Chamaedorea sartorii Liebm., Hist. Nat. Palm. 3: 308 (1849)

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Distribution

Map uses TDWG level 3 distributions (http://www.nhm.ac.uk/hosted_sites/tdwg/geogrphy.html)
Honduraspresent (World Checklist of Arecaceae)B
Mexico Centralpresent (World Checklist of Arecaceae)B
Mexico Gulfpresent (World Checklist of Arecaceae)B
Mexico Southwestpresent (World Checklist of Arecaceae)B

Discussion

  • Liebmann discovered C. sartorii near Mirador, Veracruz, and described and named it in Martius (1849). It is close to C. ernesti-augustii but the latter species differs in the bifid leaves and spicate or few-branched pistillate inflorescence. Vegetatively, C. sartorii is similar to C. oblongata and C. neurochlamys, and sterile material is sometimes difficult to distinguish. Foliage of C. oblongata usually dries grayish, howevar, while that of C. sartorii and C. neurochlamys dries dark green, brown or black. C. sartorii and C. oblongata have pinnae with thicker texture than those of C. neurochlamys. When fertile, staminate flowers with petals free at the apex and orange, cup-shaped petals easily distinguish C. sartorii from C. oblongata and C. neurochlamys.
    Grown in Europe since about 1850, C. sartorii is fairly widespread in cultivation today, occurring in gardens and collections in California, Florida, Hawaii, Australia, and elsewhere. In California, it has been cultivated since 1900 (Reidel, 1957). Hybrids between C. sartorii and C. ernesti-augustii and C. stolonifera are discussed in the chapter on hybrids. Although some collectors malign C. sartorii as inferior in appearance to C. oblongata, the reputation may be unwarranted as C. sartorii is a handsome species with dark, lustrous green foliage. The leaves are darker green than those of C. oblongata andjust as thick and leathery. C. sartorii can be used in the same situations in the landscape as C. oblongata and is equally attractive. (Hodel, D. 1992. Chamaedorea Palms, The Species and Their Cultivation. The International Palm Society.)A

Biology And Ecology

Common Name

    Description

    • Habit: solitary, slender, erect, to 3-4 m tall. Stem: 0.8-1.6 cm diam., green, prominently ringed, internodes 3-30 cm long. Leaves: 3-6, spreading, pinnate; sheath 11-23 cm long, tubular, obliquely open, longitudinally striate-nerved; petiole 17-45 cm long, slightly grooved and green above, rounded and pale below; rachis 30-50 cm long, ± prominently and sharply angled and green above, rounded and pale below; pinnae 5-10 on each side of rachis, 20-40 x 4-7 cm, lanceolate to long-Ianceolate, long-acuminate, oblique basally, sigmoid, falcate, ± thick, deep lustrous green, a central midrib and 2 marginal primary nerves, these rounded, conspicuous, 3 secondaries on each side of midrib, tertiaries numerous, faint. Inflorescences: interfoliar but often infrafoliar in fruit, solitary, erect, 30-70 cm long; peduncles 20-50 cm long, green in flower, orange in fruit; bracts 4-6, upper one the largest, to 25 cm long, slender, fibrous, longitudinally striate-nerved, brown in flower; rachises 2-15 cm long, green in flower, orange in fruit. Staminate with 30 rachillae, these 15-25 cm long, slender, pendulous, flexuous, green. Pistillate with 4-8 rachillae, these 15-20 cm long, erect, becoming spreading in fruit, sharply angled and light green in flower, rounded, thicker, fleshy, and orange-red in fruit. Flowers: Staminate in moderately dense spirals, 2.5 x 2.5-3 mm, depressed-globose, orange, slightly sunken in depressions 1.5-2 mm across; calyx 1.25 x 2 mm, deeply lobed, white, sepals connate in basal 1/2, rounded to acute apically, slightly membranous, nerveless; petals 2 x 2 mm, connate briefly basally, free and valvate apically, cupped over stamens, acute, thin, slightly fleshy, nerved on inside; stamens equalling pistillode, filaments white, 0.75-1 mm long, slightly connate basally, anthers 1-1.25 mm long, narrowly oblong, yellow; pistillode shorter than petals, columnar, flared abruptly apically, expanded basally, whitish. Pistillate in remote spirals, 2.5 x 3 mm, globose, slightly sunken in rounded depressions 2-3 mm across, orange to red, slightly aromatic; calyx 1 x 2.5 mm, deeply lobed, pale green to white, sepals connate and/or imbricate briefly basally, rounded to acute apically, thin, nerveless; petals 2.5 x 1.5-2 mm, connate in basal 1/2, free and valvate apically, acute, cup-shaped, thick, fleshy, very slightly nerved on inside; staminodes 6, large, slightly membranous, free, inserted at base of pistil; pistil 1.5 x 1.25-1.5 mm, subglobose, pale green to white, stigma lobes separated, rounded, recurved, clear-colored. Fruits: 9.5-12.5 x 7-8 mm, ellipsoid-ovoid, black, epicarp transparent, thin, mesocarp slightly fleshy, thin, green, mucilaginous, aromatic, endocarp fibrous-nerved; seeds 7-10 x 5-6 mm, ellipsoid. (Hodel, D. 1992. Chamaedorea Palms, The Species and Their Cultivation. The International Palm Society.)A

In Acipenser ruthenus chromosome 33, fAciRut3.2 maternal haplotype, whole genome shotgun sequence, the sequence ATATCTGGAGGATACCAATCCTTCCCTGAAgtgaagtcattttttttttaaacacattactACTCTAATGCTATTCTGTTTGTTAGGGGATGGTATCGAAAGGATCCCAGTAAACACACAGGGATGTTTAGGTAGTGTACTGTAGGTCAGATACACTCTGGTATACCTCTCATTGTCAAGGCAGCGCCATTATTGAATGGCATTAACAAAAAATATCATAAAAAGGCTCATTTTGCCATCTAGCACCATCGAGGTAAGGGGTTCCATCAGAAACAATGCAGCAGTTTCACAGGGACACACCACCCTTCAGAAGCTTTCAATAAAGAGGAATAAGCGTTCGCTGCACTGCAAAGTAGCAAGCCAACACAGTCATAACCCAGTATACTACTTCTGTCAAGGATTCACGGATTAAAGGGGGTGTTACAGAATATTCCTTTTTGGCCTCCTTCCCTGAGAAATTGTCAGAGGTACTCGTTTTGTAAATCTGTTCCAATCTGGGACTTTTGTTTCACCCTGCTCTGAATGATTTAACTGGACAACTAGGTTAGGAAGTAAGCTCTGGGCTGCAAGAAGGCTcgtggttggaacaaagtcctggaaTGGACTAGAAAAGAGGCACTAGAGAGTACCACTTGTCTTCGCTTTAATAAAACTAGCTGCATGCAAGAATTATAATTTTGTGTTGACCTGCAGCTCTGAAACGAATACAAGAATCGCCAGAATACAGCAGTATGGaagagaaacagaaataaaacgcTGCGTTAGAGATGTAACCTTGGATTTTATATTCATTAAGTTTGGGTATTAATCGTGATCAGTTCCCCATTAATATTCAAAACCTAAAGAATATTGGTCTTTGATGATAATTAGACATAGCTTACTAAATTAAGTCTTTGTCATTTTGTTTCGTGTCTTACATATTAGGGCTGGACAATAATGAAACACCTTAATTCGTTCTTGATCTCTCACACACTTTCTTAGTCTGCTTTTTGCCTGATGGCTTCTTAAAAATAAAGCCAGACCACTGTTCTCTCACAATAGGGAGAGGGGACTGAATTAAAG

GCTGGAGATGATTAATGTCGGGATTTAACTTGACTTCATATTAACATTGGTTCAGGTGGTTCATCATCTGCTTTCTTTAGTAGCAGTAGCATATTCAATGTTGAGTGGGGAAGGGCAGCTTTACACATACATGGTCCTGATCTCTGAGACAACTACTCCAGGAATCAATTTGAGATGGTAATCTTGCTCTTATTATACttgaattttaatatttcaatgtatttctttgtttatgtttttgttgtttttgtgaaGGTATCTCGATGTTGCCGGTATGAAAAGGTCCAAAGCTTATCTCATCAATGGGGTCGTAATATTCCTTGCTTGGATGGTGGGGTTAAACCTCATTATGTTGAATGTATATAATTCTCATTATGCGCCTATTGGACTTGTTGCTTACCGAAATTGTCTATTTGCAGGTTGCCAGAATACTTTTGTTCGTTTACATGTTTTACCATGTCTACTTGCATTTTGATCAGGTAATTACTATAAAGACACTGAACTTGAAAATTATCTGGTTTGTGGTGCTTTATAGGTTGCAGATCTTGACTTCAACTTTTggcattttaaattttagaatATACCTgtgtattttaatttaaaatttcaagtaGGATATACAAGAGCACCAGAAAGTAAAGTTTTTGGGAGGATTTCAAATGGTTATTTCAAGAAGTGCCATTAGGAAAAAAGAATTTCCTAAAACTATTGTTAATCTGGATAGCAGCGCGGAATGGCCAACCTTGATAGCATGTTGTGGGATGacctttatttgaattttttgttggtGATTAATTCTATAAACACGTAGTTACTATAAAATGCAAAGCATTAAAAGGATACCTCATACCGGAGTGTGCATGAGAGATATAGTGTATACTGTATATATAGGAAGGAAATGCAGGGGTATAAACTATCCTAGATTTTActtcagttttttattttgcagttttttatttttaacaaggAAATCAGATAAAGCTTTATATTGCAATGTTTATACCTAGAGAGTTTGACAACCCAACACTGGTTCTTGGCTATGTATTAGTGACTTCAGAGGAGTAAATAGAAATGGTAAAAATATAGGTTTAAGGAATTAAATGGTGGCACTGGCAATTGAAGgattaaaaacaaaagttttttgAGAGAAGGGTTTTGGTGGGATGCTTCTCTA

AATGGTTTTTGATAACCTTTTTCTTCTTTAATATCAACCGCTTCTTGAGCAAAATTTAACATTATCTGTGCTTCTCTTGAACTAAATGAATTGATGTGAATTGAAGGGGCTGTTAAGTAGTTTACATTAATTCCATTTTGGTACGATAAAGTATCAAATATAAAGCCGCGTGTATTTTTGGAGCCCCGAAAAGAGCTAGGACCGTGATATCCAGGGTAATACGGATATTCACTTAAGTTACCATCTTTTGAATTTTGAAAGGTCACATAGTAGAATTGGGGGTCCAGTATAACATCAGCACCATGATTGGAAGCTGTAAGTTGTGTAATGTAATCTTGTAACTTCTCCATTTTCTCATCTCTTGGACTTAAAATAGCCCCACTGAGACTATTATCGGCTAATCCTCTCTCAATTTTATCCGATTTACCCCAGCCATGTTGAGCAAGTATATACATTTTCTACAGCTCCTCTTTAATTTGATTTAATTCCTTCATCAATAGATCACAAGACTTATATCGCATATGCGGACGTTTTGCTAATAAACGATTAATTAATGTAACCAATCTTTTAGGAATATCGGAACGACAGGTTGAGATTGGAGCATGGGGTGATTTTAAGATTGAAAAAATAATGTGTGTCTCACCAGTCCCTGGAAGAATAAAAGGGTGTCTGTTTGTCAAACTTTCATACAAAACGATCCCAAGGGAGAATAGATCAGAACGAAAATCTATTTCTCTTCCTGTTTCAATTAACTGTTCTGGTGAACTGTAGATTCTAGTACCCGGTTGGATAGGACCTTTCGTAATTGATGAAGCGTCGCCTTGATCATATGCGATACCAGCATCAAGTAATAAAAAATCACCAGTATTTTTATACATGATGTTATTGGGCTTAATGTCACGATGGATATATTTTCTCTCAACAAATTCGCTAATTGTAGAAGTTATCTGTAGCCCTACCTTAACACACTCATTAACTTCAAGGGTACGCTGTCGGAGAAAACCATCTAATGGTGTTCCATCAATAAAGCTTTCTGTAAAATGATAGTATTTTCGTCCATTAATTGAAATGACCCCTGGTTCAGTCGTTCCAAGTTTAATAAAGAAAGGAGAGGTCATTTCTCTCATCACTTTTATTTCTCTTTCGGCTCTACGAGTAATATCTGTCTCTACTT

Materials Examined